Merrill v. Stringer

Annotate this Case

271 P.2d 405 (1954)

58 N.M. 372

MERRILL v. STRINGER.

No. 5738.

Supreme Court of New Mexico.

May 11, 1954.

Rehearing Denied June 18, 1954.

*406 Joseph L. Smith, Lorenzo A. Chavez, Arturo G. Ortega, Albuquerque, for appellant.

Simms & Modrall, George T. Harris, Jr., Albuquerque, for appellee.

COMPTON, Justice.

Appellant, plaintiff below, instituted this action for damages for personal injuries sustained by her allegedly resulting from being struck by an automobile driven by appellee.

The accident occurred about 7:00 p.m. May 31, 1952, on East Central near the center line, and some 60 feet west of the intersection of East Central and Adams Street. On the day in question appellant had worked at Highland Hairdresser Shop, and to return home it was necessary to cross East Central from the south to the north and possibly catch a westbound bus. At the southwest quadrant of the intersection there is a bus stop for the convenience of passengers traveling east. She hesitated at this stop and soon an eastbound bus slowed up to stop. She waved for the driver to go on and the bus proceeded east. She then looked to the west ostensibly to judge the traffic, and as soon as the bus had cleared away, started running in a northwesterly direction. At the same time appellee was driving his automobile west on East Central in the south lane next to the center line at a speed of approximately 25 to 30 miles per hour. Appellant ran or walked into the path of the vehicle. The impact rendered her unconscious for days and she was otherwise seriously injured.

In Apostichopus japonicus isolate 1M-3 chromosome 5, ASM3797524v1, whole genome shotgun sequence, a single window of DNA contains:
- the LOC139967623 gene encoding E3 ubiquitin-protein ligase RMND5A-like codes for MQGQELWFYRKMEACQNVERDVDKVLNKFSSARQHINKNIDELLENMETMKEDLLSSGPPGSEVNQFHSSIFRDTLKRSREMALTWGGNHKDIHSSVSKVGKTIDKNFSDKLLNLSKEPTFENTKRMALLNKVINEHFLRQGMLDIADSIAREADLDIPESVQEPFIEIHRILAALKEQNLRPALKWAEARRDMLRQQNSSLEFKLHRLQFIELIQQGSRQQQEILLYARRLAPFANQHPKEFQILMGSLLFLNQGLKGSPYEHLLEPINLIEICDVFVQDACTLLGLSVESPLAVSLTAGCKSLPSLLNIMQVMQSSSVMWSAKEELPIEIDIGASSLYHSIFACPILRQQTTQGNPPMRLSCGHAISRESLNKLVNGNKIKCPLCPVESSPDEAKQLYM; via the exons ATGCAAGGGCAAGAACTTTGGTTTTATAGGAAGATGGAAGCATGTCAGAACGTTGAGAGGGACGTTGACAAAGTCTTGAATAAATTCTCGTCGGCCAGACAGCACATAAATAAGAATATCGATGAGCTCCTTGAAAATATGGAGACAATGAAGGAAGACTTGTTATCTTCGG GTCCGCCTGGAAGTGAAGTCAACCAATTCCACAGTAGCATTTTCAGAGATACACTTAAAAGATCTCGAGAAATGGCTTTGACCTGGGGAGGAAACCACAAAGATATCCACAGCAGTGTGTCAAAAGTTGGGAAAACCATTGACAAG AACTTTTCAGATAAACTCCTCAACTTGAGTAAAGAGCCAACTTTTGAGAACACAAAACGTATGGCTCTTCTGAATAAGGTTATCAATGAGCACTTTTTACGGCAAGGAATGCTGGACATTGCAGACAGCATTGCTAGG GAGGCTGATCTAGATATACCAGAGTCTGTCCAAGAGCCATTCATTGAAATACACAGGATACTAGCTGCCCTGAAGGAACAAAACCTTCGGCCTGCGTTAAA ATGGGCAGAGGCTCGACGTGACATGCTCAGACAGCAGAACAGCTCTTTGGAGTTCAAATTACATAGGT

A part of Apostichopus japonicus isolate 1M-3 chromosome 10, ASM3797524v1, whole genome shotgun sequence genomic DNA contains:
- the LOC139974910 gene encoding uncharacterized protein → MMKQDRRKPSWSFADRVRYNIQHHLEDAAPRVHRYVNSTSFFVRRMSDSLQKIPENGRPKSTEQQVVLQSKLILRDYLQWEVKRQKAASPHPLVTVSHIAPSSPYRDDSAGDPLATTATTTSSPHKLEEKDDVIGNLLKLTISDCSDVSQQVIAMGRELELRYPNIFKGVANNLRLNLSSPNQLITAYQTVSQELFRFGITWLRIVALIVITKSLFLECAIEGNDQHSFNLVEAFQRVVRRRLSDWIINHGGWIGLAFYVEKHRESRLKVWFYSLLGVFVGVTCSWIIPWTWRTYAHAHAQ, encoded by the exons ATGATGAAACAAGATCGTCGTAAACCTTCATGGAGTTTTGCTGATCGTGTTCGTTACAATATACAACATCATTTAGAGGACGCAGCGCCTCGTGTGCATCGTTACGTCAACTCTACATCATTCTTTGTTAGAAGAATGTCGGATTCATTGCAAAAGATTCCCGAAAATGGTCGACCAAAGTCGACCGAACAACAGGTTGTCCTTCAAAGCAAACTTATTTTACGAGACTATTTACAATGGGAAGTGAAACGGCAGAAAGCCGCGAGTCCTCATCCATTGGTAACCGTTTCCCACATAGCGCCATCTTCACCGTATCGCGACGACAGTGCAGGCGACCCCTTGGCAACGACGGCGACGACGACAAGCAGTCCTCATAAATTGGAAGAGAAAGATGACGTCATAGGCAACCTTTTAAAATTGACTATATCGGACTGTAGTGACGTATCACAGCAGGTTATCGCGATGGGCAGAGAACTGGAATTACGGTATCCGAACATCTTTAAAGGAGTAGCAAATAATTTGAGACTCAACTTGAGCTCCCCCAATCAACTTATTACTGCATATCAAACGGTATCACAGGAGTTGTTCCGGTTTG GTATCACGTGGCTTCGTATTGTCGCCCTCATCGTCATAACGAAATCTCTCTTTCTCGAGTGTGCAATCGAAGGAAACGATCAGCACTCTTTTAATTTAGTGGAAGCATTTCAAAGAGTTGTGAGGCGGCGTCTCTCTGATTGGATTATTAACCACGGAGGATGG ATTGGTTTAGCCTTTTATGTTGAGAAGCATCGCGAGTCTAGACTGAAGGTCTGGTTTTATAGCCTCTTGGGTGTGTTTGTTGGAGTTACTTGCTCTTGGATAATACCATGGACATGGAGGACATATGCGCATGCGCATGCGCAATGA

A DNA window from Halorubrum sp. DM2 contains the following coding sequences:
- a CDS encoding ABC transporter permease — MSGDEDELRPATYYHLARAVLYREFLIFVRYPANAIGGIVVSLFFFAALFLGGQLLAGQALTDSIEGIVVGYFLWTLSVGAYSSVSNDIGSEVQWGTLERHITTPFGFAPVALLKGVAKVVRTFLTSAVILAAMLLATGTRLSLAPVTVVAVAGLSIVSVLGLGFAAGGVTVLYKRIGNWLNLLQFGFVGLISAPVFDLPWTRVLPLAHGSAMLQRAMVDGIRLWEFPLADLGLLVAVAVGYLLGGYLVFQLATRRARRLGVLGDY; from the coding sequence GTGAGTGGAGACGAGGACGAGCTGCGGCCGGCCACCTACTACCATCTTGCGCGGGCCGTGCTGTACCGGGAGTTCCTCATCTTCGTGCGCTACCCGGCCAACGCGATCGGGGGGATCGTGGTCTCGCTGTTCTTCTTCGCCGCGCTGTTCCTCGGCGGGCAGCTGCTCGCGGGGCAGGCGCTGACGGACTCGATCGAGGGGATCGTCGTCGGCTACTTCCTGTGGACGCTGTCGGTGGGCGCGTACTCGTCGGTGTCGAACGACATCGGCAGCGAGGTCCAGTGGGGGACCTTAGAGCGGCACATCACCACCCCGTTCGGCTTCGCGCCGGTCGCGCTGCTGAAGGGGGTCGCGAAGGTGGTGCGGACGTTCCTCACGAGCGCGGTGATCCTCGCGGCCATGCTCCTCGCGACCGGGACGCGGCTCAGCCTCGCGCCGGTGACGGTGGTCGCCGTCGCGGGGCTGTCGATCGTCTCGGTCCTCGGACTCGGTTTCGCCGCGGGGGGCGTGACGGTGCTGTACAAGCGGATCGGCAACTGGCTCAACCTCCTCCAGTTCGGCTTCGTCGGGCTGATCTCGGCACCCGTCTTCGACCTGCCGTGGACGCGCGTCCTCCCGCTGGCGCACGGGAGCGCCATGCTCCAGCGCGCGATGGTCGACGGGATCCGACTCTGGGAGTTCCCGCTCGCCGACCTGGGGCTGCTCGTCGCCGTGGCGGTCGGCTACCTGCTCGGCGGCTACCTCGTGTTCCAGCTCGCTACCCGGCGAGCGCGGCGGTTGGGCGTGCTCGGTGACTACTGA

The complaint charges two causes of action; the negligence of appellee in the operation of the automobile; and that appellee had a last clear chance to avoid the accident. The negligent acts, omission and failure to act alleged as a basis for the application of the last clear chance doctrine, are excessive speed under the circumstances, failure to maintain a proper lookout and failure to exercise ordinary care for appellant's safety whom he saw, or should have seen, was in a position of peril from which she could not escape by the exercise of ordinary care. These charges were put in issue by a general denial. As special defenses, appellee pleaded contributory negligence and assumption of risk. Subsequently, the first cause of action was withdrawn, leaving only the last clear chance issue. The cause was tried to a jury and when appellant rested, appellee's motion for a directed verdict on the ground there was no issuable fact for the jury, was granted and the cause dismissed. Assigned as error is the action of the court in directing the verdict and rendering judgment thereon.

The grounds for directing the verdict are reflected by the remarks of the court to the jury:

*407 "The Court: Members of the jury, * * * I believe you are entitled to know the reason that I am going to direct a verdict in favor of the Defendant. It is on the basis that the so-called Last Clear Chance Doctrine does not apply. There is no question in fact, it is admitted that the Plaintiff was negligent in this case. She was, herself. She ran out into the street at a portion that wasn't a marked crosswalk, and she angled over, the undisputed evidence is, to the middle line of the highway, and her negligence continued right up to the moment of impact. It was a question for you folks as to whether the Defendant should have seen her position of peril, and whether and as to whether he was negligent in that regard, but you have to also establish that as a result of the Plaintiff's negligence, she was in a position of peril from which she could not have escaped by the exercise of ordinary care, and that was not established, nor was it established that the Defendant, after she was in the position of peril, had a Clear Chance, by the exercise of ordinary care, to avoid the injury, so on the basis of that, I am going to direct you to return a verdict in favor of the Defendant. * * *"